Arts & Entertainment

New Van Halen album based on tunes forged at ‘70s Pasadena beer bashes

Wall of early Van Halen concert flyers at the unofficial “Van Halen Museum” in Altadena.
Wall of early Van Halen concert flyers at the unofficial “Van Halen Museum” in Altadena.
Steven Cuevas/KPCC
Wall of early Van Halen concert flyers at the unofficial “Van Halen Museum” in Altadena.
A corner of the unofficial “Van Halen Museum” in Altadena.
Steven Cuevas/KPCC
Wall of early Van Halen concert flyers at the unofficial “Van Halen Museum” in Altadena.
Van Halen concert flyer circa 1976.

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Few rock bands epitomize ‘80s excess like Van Halen. The hard-partying band formed in Pasadena in 1974 — and it’s had ups and downs ever since.

This month, Van Halen released its first album ("A Different Kind of Truth") with original vocalist David Lee Roth in almost 30 years. Much of the music was written but never released when the band was playing in backyards, seedy clubs and even the bar at the Pasadena Hilton in 1975.

Van Halen, the name the band had just adopted about a year earlier, was forging its heavy rock reputation with original material at backyard beer bashes across the Pasadena area.

Doug Anderson spent a lot of time in those backyards drinking beer and playing in many of his own bands.

“What else do you do on a Friday or Saturday night? Well there’s [a] party, you go for the chicks and maybe get some beers,” remembers Anderson in the workshop of his amplifier and guitar repair shop in Altadena.

“And the band, sometimes they were too loud. That’s where [the nickname] ‘Van Headache’ came from.”

Anderson also runs the unofficial “Van Halen Museum” from the shop. It includes some of Eddie Van Halen’s old guitars, walls of concert flyers and snapshots — and piles of unreleased live and studio recordings from the mid-‘70s.

“They really played as much as they could anywhere and everywhere. In those days they really worked hard. It wasn’t an easy gig,” says Anderson.

“They started writing songs and getting really good at it.”

For its first album with vocalist Roth since the Reagan administration, Van Halen tapped into its reservoir of material accumulated in the years before its explosive 1978 breakthrough. Some songs get new arrangements and lyrics; others like “Bullethead” barely stray from their garage rock origins:

“They were highly developed as a band by that time,” says Ian Christe, the author of “Everybody Wants Some: The Van Halen Saga.”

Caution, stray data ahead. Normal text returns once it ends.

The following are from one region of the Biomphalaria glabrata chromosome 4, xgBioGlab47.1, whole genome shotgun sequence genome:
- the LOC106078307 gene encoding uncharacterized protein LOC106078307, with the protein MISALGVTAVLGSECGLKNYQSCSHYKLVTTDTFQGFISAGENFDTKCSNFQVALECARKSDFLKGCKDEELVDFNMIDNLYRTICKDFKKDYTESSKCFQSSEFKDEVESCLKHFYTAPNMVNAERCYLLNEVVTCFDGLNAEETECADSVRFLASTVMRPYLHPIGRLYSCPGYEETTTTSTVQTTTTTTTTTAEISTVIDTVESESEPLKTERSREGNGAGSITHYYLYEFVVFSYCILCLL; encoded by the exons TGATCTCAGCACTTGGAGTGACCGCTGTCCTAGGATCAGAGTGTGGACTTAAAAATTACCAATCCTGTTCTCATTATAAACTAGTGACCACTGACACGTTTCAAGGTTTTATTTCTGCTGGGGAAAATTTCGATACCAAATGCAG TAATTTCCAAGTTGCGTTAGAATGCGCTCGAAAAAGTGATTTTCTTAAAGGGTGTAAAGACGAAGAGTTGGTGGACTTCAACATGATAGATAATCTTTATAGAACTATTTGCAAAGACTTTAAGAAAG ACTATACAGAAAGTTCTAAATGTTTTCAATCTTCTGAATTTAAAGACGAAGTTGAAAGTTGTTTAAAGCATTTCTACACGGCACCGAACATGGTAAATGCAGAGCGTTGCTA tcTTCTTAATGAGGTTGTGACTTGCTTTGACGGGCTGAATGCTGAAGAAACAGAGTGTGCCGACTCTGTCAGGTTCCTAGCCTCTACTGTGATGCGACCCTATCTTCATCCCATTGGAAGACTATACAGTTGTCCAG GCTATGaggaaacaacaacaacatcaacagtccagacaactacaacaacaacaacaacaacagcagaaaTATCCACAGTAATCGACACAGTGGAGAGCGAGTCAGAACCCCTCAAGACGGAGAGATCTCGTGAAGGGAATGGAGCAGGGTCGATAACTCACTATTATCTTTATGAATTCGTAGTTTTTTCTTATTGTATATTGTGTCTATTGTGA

“I think it’s a common practice among all artists that your workshop is filled with pieces and something’s just not right with a certain Pinocchio or whatever sitting around,” says Christe.

“And then one day Geppetto pulls out the right carving tool and notches out and eyebrow and all the sudden, that’s Pinocchio!”

Another resurrected number called “Outta Space” is based on a tune that originally appeared on a 1976 demo tape produced by Gene Simmons of Kiss. Shortly after cutting that demo, singer David Lee Roth was interviewed on L.A. rock station KROQ.

“Well, we were playing one night and some of the fellas from Kiss came down to see the band, who you brought along,” he told local music impresario and DJ Rodney Bingenheimer, who dragged Simmons to see the band in Hollywood.

“And a couple days later, we were in New York City doing a little recording down at Electric Lady Land studios, so what we have here is one helluva demo tape,” says Roth excitedly, introducing what would be Van Halen’s major rock radio debut: a demo version of “Runnin’ with the Devil,” which went on to become the thumping opener of the band’s debut album.

“This is the first radio play we’ve ever gotten, but we’re proud to be on the ROQ of Los Angeles,” says Roth. The KROQ appearance is one of many Van Halen bootlegs that have circulated among collectors for decades.

Writer Christe says dipping into a reserve of older material became common practice for Van Halen early on. As the band’s popularity soared, so did the demand for more shows and more new material. The unreleased old stuff became new stuff, and helped the band keep pace.

“All of those first six David Lee Roth albums are considered classics and they released one a year between 1978 and 1984 while playing like 250 massive arena concerts a year,” says Christe.

Many '80s-era Van Halen chestnuts like “Mean Street”, “Take Your Whiskey Home”, “Hang ‘Em High” and “House of Pain” were all based on songs and rough sketches the band hammered out years earlier.

Rolling Stone says the latest Van Halen album “A Different Kind of Truth,” half of which is based on old demos, is Van Halen’s best new album in 28 years.

Others have been less kind — including old band acquaintance Doug Anderson.

“They should have brought it out a long time ago when they were still good, when they were on fire,” says Anderson.

Former vocalist Sammy Hagar, who replaced Roth in 1985, complained recently in an interview that revisiting old material is something you do “in your old age if you can’t come up with fresh stuff.”

Van Halen biographer Christe disagrees.

“The chemistry they put together in the 1970s just wasn’t naturally going [to] pick up again,” says Christe.

“To go back and pick up all the nuances and prompts from those old cassettes? It must have worked some kind of mystical, historic mojo on the band!”

And who needs “fresh” when the little cover band from Pasadena still has a guitar case full of vintage rockers waiting to be unleashed.

This week, Van Halen launches its first U.S. arena tour since 2007. The band will play shows across California this summer — but no backyard keg parties are currently scheduled.